Step 7: Prepare potting soil with a 2-to-1 mixture of regular potting soil and coarse sand. Place a small amount of this in the new pot to line the bottom.
Step 8: Carefully place the divided stems together in the pot and fill in the soil to just above where the roots grow on the base of the offshoots.
Step 9: Place the new pot in bright and indirect light and water normally.
Return the original plant to its pot, add fertilizer and water normally.
Growing An Areca Palm From Seed
Areca palms do produce seeds and it is possible to grow new plants from these seeds. These seeds appear on the palm and are green and brown in color. It is best to use brown and dry seeds. It is possible to use the green seeds, but these may take longer to germinate.
The fleshy exterior of the seeds will need to be removed before they can be planted.
To do this:
- Place a handful of the areca seeds on a mesh screen
- Place under the flowing water of a tap or garden hose
- Scrub or ‘clean’ the seeds by rubbing them against the mesh screen to remove the fibrous outer skin.
The seeds can also be purchased from a nursery or seed supplier.
Once the outer layer has been removed, you will kickstart the germination, place the seeds in the soil, and wait about six weeks for sprouting to take place. Here is a more detailed process.
Step-By-Step: How To Propagate An Areca Palm From Seed
Once the fibrous outer layer has been removed from the seed, follow these steps to grow an areca seed into a plant:
Step 1: Place the seeds in a glass container and cover the seeds with white vinegar, allowing them to soak for a few hours.
Step 2: Drain off the vinegar and rinse the seeds with water.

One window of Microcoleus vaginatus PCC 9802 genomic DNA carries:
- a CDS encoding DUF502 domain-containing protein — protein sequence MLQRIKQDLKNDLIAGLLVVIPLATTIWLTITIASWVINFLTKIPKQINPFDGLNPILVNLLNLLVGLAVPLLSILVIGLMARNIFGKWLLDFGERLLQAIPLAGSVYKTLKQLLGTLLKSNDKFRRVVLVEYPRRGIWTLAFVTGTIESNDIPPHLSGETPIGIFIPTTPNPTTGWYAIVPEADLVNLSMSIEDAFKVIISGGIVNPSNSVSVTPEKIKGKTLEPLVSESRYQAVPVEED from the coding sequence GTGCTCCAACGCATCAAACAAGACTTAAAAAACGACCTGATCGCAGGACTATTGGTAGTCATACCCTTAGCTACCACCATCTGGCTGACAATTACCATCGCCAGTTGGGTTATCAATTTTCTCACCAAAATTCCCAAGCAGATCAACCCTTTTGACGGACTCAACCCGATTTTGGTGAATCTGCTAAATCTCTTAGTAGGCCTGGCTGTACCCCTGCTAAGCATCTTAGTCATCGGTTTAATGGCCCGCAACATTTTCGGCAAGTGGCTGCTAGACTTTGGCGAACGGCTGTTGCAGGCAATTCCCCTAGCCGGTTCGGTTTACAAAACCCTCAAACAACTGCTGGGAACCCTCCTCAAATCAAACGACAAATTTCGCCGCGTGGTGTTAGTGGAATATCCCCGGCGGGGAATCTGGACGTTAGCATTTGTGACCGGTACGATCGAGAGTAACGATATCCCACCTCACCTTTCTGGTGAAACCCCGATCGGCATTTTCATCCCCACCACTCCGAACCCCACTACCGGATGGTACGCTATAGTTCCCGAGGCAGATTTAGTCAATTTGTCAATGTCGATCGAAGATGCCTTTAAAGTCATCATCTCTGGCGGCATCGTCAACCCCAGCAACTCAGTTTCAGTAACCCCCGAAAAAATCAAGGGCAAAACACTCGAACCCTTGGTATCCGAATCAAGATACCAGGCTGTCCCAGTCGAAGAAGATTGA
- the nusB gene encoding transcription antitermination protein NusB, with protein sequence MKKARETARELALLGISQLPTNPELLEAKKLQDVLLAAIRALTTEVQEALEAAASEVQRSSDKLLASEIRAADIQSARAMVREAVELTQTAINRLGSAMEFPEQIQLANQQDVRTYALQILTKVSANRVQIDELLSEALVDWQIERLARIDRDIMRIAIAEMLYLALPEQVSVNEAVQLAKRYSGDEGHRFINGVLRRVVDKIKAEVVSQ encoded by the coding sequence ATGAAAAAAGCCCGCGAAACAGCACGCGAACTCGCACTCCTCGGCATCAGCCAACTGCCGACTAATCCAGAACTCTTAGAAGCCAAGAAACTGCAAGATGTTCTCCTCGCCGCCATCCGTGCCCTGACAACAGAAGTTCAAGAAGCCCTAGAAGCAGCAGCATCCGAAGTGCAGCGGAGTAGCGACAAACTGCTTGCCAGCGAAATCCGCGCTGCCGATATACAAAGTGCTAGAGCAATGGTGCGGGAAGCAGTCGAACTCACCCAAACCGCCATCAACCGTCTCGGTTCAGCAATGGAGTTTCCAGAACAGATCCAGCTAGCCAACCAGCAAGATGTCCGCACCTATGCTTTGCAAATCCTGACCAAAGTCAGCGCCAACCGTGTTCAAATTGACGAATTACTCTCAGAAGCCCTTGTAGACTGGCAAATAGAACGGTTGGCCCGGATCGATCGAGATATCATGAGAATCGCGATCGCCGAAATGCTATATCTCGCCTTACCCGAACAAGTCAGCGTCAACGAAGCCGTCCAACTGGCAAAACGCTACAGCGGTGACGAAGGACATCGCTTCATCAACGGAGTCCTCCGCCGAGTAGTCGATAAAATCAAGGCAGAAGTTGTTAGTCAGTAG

Step 3: Prepare a palm potting mix: ideal pH level of 6.0.
Step 4: Place the palm potting mix in a 3-inch germination pot. Fill with water to about ¾ inch from the top of the pot.
Step 5: Add only one seed to each pot. Point the tip of the seed up and make sure the tip is just sticking out of the soil. Spritz with water.
While waiting for the seeds to germinate, maintain a room temperature of between 80-85°F. Keep the seeding pots out of direct sunlight during this time.
To keep the soil moist, mist the pots. If all these requirements have been maintained the seeds should sprout in about six weeks.
The seedlings are ready for transplanting into their own pots once leaves start to grow. When they are in the new pot, keep the room temperature between 60-75°F and regularly check the moisture of the soil.
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For whatever reason, you may want more of your beautiful Areca Palms in your house or office, but you don’t want the hassle or expense of buying a new one.
The great news is that while a new areca palm cannot be grown from a cutting, it can be propagated from seed or by separating and potting offshoots.
These in themselves may be considered a cutting as a small part of the same plant is being removed and grows on its own, but the piece being removed already has an established or existing root system.
Growing a new areca palm from an offshoot can be done at any time of the year, so why not get started as soon as possible and have some new areca palms for your home or office in no time!
I am Elsa, love gardening. I spent lots of time with plants, flowers, it gives me lots of happiness.